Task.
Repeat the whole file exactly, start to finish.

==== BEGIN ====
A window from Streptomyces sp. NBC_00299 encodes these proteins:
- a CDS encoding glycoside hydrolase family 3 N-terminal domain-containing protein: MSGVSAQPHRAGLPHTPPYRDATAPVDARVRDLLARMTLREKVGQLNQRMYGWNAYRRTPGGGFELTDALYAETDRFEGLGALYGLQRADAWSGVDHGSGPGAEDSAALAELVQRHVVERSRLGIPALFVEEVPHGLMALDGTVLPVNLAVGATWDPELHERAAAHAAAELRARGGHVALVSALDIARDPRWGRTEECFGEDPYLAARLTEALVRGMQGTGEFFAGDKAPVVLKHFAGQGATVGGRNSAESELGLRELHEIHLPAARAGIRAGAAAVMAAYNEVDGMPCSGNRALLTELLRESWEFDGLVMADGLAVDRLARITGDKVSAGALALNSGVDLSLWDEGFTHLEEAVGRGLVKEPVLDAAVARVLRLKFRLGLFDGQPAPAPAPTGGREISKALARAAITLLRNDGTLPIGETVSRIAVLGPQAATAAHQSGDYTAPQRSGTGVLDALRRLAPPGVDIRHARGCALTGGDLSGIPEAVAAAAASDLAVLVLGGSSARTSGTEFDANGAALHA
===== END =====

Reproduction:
A window from Streptomyces sp. NBC_00299 encodes these proteins:
- a CDS encoding glycoside hydrolase family 3 N-terminal domain-containing protein: MSGVSAQPHRAGLPHTPPYRDATAPVDARVRDLLARMTLREKVGQLNQRMYGWNAYRRTPGGGFELTDALYAETDRFEGLGALYGLQRADAWSGVDHGSGPGAEDSAALAELVQRHVVERSRLGIPALFVEEVPHGLMALDGTVLPVNLAVGATWDPELHERAAAHAAAELRARGGHVALVSALDIARDPRWGRTEECFGEDPYLAARLTEALVRGMQGTGEFFAGDKAPVVLKHFAGQGATVGGRNSAESELGLRELHEIHLPAARAGIRAGAAAVMAAYNEVDGMPCSGNRALLTELLRESWEFDGLVMADGLAVDRLARITGDKVSAGALALNSGVDLSLWDEGFTHLEEAVGRGLVKEPVLDAAVARVLRLKFRLGLFDGQPAPAPAPTGGREISKALARAAITLLRNDGTLPIGETVSRIAVLGPQAATAAHQSGDYTAPQRSGTGVLDALRRLAPPGVDIRHARGCALTGGDLSGIPEAVAAAAASDLAVLVLGGSSARTSGTEFDANGAALHA